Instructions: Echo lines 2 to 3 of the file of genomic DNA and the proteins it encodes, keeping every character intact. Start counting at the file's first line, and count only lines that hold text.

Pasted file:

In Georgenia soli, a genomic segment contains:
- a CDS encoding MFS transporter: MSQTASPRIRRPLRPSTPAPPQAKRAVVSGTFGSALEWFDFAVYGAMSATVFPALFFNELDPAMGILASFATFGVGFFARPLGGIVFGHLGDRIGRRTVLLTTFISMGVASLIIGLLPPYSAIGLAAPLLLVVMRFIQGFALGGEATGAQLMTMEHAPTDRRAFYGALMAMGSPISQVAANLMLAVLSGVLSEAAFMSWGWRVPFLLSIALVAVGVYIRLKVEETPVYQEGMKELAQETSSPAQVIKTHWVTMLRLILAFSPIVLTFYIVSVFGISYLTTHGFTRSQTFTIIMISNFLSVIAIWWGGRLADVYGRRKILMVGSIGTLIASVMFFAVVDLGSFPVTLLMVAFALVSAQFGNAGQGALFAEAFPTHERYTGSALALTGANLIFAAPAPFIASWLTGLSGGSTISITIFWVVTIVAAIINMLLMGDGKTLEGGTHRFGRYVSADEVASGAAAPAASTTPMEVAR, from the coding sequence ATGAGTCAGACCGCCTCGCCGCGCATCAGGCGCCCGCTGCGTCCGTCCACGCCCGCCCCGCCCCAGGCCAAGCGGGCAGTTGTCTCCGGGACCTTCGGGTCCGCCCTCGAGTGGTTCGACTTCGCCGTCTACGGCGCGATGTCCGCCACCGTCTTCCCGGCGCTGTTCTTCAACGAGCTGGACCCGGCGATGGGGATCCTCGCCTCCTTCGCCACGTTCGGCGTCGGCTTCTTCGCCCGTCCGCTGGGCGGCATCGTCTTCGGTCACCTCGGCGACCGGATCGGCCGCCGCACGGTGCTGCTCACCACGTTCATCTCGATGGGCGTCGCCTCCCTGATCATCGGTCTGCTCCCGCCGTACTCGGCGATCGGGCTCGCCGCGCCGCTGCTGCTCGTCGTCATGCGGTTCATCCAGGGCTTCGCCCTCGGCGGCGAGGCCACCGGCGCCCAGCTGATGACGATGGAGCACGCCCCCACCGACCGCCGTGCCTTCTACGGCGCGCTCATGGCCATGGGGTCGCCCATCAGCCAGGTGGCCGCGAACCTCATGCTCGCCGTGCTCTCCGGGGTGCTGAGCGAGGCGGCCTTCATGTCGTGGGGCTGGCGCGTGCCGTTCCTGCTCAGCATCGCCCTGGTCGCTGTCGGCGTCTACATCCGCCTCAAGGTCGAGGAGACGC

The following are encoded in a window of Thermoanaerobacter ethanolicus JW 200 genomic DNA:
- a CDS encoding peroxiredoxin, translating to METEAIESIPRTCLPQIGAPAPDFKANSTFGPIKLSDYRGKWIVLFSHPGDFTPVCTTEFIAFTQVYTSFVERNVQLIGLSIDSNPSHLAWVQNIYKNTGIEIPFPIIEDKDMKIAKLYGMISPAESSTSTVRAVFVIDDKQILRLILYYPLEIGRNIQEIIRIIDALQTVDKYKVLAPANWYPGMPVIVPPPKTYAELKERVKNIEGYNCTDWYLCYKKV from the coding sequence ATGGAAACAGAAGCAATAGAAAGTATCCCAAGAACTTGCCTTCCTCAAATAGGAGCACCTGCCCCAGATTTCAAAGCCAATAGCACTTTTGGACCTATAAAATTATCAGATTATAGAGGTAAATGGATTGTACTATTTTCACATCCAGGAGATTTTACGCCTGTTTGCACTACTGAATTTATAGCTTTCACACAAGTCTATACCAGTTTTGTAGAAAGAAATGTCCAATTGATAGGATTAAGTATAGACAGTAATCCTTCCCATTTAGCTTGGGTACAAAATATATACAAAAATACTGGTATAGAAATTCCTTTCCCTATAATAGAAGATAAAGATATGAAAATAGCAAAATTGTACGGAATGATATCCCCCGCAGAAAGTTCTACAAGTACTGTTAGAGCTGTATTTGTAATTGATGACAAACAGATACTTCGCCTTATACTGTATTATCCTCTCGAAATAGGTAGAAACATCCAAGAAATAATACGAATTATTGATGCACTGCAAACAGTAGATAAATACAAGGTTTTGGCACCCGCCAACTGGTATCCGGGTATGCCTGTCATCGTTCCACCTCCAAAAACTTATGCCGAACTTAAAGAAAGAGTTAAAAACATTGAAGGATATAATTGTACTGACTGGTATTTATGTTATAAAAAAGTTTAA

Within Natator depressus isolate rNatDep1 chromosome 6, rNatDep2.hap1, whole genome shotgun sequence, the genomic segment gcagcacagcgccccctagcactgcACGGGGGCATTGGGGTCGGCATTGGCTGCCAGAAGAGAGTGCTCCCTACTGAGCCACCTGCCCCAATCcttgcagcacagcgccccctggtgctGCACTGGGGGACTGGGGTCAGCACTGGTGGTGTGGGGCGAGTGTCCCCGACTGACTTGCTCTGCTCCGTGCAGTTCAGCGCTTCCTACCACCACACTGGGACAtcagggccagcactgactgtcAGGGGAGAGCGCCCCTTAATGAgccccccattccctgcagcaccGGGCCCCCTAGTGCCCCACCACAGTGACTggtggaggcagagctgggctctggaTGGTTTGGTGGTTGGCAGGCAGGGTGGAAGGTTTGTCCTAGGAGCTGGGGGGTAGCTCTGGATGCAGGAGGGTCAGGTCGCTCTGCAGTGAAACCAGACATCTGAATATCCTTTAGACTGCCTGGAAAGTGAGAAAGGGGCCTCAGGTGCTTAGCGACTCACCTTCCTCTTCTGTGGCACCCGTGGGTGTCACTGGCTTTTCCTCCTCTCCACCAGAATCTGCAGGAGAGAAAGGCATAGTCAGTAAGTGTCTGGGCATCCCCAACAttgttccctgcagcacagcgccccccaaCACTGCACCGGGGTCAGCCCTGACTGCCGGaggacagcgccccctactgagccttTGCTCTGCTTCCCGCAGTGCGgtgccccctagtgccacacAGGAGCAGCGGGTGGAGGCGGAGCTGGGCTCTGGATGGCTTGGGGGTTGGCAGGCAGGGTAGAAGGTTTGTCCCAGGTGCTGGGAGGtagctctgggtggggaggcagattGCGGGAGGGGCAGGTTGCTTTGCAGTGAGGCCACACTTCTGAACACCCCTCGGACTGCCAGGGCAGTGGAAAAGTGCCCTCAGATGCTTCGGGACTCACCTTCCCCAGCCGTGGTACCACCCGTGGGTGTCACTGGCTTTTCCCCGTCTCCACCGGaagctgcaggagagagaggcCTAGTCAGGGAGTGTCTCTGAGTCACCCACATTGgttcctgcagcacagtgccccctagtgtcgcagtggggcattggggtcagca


- a CDS encoding MFS transporter: MSQTASPRIRRPLRPSTPAPPQAKRAVVSGTFGSALEWFDFAVYGAMSATVFPALFFNELDPAMGILASFATFGVGFFARPLGGIVFGHLGDRIGRRTVLLTTFISMGVASLIIGLLPPYSAIGLAAPLLLVVMRFIQGFALGGEATGAQLMTMEHAPTDRRAFYGALMAMGSPISQVAANLMLAVLSGVLSEAAFMSWGWRVPFLLSIALVAVGVYIRLKVEETPVYQEGMKELAQETSSPAQVIKTHWVTMLRLILAFSPIVLTFYIVSVFGISYLTTHGFTRSQTFTIIMISNFLSVIAIWWGGRLADVYGRRKILMVGSIGTLIASVMFFAVVDLGSFPVTLLMVAFALVSAQFGNAGQGALFAEAFPTHERYTGSALALTGANLIFAAPAPFIASWLTGLSGGSTISITIFWVVTIVAAIINMLLMGDGKTLEGGTHRFGRYVSADEVASGAAAPAASTTPMEVAR, from the coding sequence ATGAGTCAGACCGCCTCGCCGCGCATCAGGCGCCCGCTGCGTCCGTCCACGCCCGCCCCGCCCCAGGCCAAGCGGGCAGTTGTCTCCGGGACCTTCGGGTCCGCCCTCGAGTGGTTCGACTTCGCCGTCTACGGCGCGATGTCCGCCACCGTCTTCCCGGCGCTGTTCTTCAACGAGCTGGACCCGGCGATGGGGATCCTCGCCTCCTTCGCCACGTTCGGCGTCGGCTTCTTCGCCCGTCCGCTGGGCGGCATCGTCTTCGGTCACCTCGGCGACCGGATCGGCCGCCGCACGGTGCTGCTCACCACGTTCATCTCGATGGGCGTCGCCTCCCTGATCATCGGTCTGCTCCCGCCGTACTCGGCGATCGGGCTCGCCGCGCCGCTGCTGCTCGTCGTCATGCGGTTCATCCAGGGCTTCGCCCTCGGCGGCGAGGCCACCGGCGCCCAGCTGATGACGATGGAGCACGCCCCCACCGACCGCCGTGCCTTCTACGGCGCGCTCATGGCCATGGGGTCGCCCATCAGCCAGGTGGCCGCGAACCTCATGCTCGCCGTGCTCTCCGGGGTGCTGAGCGAGGCGGCCTTCATGTCGTGGGGCTGGCGCGTGCCGTTCCTGCTCAGCATCGCCCTGGTCGCTGTCGGCGTCTACATCCGCCTCAAGGTCGAGGAGACGC

The following are encoded in a window of Thermoanaerobacter ethanolicus JW 200 genomic DNA: